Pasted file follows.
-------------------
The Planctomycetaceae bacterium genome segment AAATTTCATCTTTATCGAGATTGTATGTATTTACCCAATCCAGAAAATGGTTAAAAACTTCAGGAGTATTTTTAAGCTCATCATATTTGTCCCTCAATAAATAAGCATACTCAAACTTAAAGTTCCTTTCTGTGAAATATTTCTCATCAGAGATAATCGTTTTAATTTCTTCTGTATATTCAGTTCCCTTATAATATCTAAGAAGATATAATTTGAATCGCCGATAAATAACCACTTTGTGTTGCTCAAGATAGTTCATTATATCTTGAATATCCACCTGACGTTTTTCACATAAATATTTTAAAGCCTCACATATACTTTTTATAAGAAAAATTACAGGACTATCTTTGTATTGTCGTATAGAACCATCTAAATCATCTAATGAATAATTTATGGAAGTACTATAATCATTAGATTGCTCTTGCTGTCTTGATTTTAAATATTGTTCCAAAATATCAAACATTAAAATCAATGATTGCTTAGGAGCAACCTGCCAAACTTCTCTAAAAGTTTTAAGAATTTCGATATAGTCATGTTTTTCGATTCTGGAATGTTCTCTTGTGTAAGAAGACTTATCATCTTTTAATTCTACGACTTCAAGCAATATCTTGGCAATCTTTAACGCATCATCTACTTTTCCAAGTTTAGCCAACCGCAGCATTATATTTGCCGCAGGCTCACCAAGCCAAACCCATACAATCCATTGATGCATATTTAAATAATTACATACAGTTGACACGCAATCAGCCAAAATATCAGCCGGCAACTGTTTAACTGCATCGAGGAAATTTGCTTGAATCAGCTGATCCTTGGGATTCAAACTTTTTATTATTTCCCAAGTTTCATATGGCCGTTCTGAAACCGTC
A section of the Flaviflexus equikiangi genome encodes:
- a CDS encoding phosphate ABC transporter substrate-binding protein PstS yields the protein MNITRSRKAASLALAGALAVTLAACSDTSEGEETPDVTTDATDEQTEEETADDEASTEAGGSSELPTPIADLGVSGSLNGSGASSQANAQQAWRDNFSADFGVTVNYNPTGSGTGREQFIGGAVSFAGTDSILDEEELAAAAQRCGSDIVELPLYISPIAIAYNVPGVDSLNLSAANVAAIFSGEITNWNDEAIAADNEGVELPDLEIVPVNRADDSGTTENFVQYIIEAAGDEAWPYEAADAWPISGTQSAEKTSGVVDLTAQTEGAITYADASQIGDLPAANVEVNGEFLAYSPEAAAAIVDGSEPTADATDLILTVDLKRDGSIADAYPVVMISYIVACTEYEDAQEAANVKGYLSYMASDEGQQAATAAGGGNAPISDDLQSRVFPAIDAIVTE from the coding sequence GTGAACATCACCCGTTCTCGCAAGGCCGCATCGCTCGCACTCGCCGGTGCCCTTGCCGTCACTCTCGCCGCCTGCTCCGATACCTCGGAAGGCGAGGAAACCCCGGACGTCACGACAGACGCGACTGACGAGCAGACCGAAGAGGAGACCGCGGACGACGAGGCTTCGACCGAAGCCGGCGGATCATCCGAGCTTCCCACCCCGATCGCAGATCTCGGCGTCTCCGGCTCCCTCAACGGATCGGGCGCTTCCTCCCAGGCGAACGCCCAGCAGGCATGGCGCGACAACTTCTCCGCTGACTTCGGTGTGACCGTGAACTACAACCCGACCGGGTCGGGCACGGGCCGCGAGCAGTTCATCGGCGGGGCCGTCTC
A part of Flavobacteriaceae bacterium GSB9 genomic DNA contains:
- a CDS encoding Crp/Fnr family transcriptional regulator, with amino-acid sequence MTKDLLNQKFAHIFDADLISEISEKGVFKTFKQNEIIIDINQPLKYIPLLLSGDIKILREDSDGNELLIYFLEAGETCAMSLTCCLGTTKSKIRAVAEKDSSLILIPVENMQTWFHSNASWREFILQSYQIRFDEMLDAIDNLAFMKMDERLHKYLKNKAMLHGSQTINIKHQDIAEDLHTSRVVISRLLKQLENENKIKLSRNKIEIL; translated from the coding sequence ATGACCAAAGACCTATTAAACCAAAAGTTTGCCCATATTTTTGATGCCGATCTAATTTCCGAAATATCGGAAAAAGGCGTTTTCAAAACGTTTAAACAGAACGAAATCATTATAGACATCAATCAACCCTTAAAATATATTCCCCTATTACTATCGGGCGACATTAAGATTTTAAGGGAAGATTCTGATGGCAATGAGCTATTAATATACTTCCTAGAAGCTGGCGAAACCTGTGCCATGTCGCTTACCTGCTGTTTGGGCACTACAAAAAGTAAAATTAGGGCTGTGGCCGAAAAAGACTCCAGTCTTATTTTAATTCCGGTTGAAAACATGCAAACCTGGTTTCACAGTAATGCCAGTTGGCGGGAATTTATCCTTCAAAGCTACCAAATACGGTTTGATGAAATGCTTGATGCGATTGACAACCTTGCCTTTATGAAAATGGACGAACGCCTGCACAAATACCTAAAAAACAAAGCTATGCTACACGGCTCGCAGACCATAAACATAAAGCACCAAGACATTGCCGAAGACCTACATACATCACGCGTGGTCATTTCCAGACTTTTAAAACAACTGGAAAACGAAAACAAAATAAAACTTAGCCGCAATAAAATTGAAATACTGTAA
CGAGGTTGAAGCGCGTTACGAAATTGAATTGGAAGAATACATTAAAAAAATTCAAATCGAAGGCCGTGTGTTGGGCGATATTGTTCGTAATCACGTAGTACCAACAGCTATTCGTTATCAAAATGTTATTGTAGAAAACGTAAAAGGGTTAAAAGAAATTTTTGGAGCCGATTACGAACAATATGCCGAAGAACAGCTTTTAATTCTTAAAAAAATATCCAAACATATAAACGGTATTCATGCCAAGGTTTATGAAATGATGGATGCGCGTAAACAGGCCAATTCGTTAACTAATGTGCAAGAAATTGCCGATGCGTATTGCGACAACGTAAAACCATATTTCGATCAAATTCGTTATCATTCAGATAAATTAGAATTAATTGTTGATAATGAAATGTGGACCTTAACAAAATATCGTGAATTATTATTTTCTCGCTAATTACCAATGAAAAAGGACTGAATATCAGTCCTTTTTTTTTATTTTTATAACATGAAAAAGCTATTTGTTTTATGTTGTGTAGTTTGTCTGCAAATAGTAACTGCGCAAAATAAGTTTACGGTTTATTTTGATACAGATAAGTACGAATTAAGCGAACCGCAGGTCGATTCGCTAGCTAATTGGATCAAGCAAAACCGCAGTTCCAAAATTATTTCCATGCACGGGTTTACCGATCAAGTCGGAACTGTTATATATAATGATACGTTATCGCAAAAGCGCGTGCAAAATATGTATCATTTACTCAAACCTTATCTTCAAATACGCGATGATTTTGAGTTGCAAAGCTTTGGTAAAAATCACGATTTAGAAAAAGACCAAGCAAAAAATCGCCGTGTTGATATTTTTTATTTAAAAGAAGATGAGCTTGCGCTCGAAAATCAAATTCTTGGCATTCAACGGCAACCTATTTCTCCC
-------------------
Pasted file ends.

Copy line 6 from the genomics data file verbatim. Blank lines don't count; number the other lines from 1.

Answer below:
CGAGGTTGAAGCGCGTTACGAAATTGAATTGGAAGAATACATTAAAAAAATTCAAATCGAAGGCCGTGTGTTGGGCGATATTGTTCGTAATCACGTAGTACCAACAGCTATTCGTTATCAAAATGTTATTGTAGAAAACGTAAAAGGGTTAAAAGAAATTTTTGGAGCCGATTACGAACAATATGCCGAAGAACAGCTTTTAATTCTTAAAAAAATATCCAAACATATAAACGGTATTCATGCCAAGGTTTATGAAATGATGGATGCGCGTAAACAGGCCAATTCGTTAACTAATGTGCAAGAAATTGCCGATGCGTATTGCGACAACGTAAAACCATATTTCGATCAAATTCGTTATCATTCAGATAAATTAGAATTAATTGTTGATAATGAAATGTGGACCTTAACAAAATATCGTGAATTATTATTTTCTCGCTAATTACCAATGAAAAAGGACTGAATATCAGTCCTTTTTTTTTATTTTTATAACATGAAAAAGCTATTTGTTTTATGTTGTGTAGTTTGTCTGCAAATAGTAACTGCGCAAAATAAGTTTACGGTTTATTTTGATACAGATAAGTACGAATTAAGCGAACCGCAGGTCGATTCGCTAGCTAATTGGATCAAGCAAAACCGCAGTTCCAAAATTATTTCCATGCACGGGTTTACCGATCAAGTCGGAACTGTTATATATAATGATACGTTATCGCAAAAGCGCGTGCAAAATATGTATCATTTACTCAAACCTTATCTTCAAATACGCGATGATTTTGAGTTGCAAAGCTTTGGTAAAAATCACGATTTAGAAAAAGACCAAGCAAAAAATCGCCGTGTTGATATTTTTTATTTAAAAGAAGATGAGCTTGCGCTCGAAAATCAAATTCTTGGCATTCAACGGCAACCTATTTCTCCC